Multilingual education – a pillar of learning and intergenerational learning

Celebrating International Mother Language Day- 21st February – Embracing Linguistic and Cultural Diversity in Early Childhood Education

‘Languages, with their complex implications for identity, communication, social integration, education and development, are of strategic importance for people and planet. Yet, due to globalization processes, they are increasingly under threat, or disappearing altogether. When languages fade, so does the world’s rich tapestry of cultural diversity. Opportunities, traditions, memory, unique modes of thinking and expression — valuable resources for ensuring a better future — are also lost’.(United Nations-

In the vibrant tapestry of early childhood education and care, linguistic and cultural diversity stand as invaluable. The Early Years Learning Framework (EYLF) Version 2.0 embraces the profound significance of welcoming and celebrating these diversities.

Multilingual education – a pillar of learning and intergenerational learning

Concepts are learned best through the language a child acquires early in life. Linguistic diversity fosters an environment where children learn to appreciate the beauty of different languages. Exposure to multiple languages not only enhances cognitive development but also promotes inclusivity and respect for cultural differences. EYLF V2.0 emphasises the importance of creating inclusive learning environments where children feel valued for their linguistic backgrounds, and languages of resilience and richness. 

In essence, embracing linguistic and cultural diversity in early childhood education and care aligns with the principles of EYLF V2.0, creating and sustaining environments where every child’s unique identity is respected and nurtured. By embracing diversity, we lay the foundation for a more inclusive and harmonious society, where children grow into empathetic global citizens equipped to navigate an increasingly interconnected world. Linguistic and cultural diverse communities thrive through the preservation and protection of languages, which serve as conduits for traditional knowledge and cultural heritage. This also supports intergenerational learning and cultural preservation, and is crucial for inclusive education, and the preservation of indigenous languages.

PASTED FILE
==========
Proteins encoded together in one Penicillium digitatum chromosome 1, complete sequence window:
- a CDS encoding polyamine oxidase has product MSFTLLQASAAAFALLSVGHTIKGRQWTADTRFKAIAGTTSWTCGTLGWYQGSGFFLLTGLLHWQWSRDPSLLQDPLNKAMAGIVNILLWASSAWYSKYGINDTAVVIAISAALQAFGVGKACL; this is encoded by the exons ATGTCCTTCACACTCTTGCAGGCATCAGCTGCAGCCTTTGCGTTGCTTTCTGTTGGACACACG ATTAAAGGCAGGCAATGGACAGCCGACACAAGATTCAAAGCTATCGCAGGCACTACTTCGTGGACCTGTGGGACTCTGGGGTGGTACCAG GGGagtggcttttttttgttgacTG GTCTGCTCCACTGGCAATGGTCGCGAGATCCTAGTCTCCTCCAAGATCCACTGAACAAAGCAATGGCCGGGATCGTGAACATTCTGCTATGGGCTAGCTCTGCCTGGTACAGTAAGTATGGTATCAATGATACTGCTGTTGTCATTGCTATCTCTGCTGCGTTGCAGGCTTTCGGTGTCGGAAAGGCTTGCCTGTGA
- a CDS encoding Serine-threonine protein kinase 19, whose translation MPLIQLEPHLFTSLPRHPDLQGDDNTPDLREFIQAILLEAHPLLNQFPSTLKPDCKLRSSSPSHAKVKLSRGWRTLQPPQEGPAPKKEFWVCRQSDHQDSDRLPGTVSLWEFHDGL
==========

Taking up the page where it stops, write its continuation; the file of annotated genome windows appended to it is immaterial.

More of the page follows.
‘Aboriginal and Torres Strait languages are not just a means of communication, they express knowledge about everything: law, geography, history, family and human relationships, philosophy, religion, anatomy, childcare, health, caring for country, astronomy, biology and food……..Each language is associated with an area of land and has a deep spiritual significance, and it is through their own languages that Indigenous nations maintain their connection with their ancestors, land and law’.

(National NAIDOC Committee Co-Chair Anne Martin)

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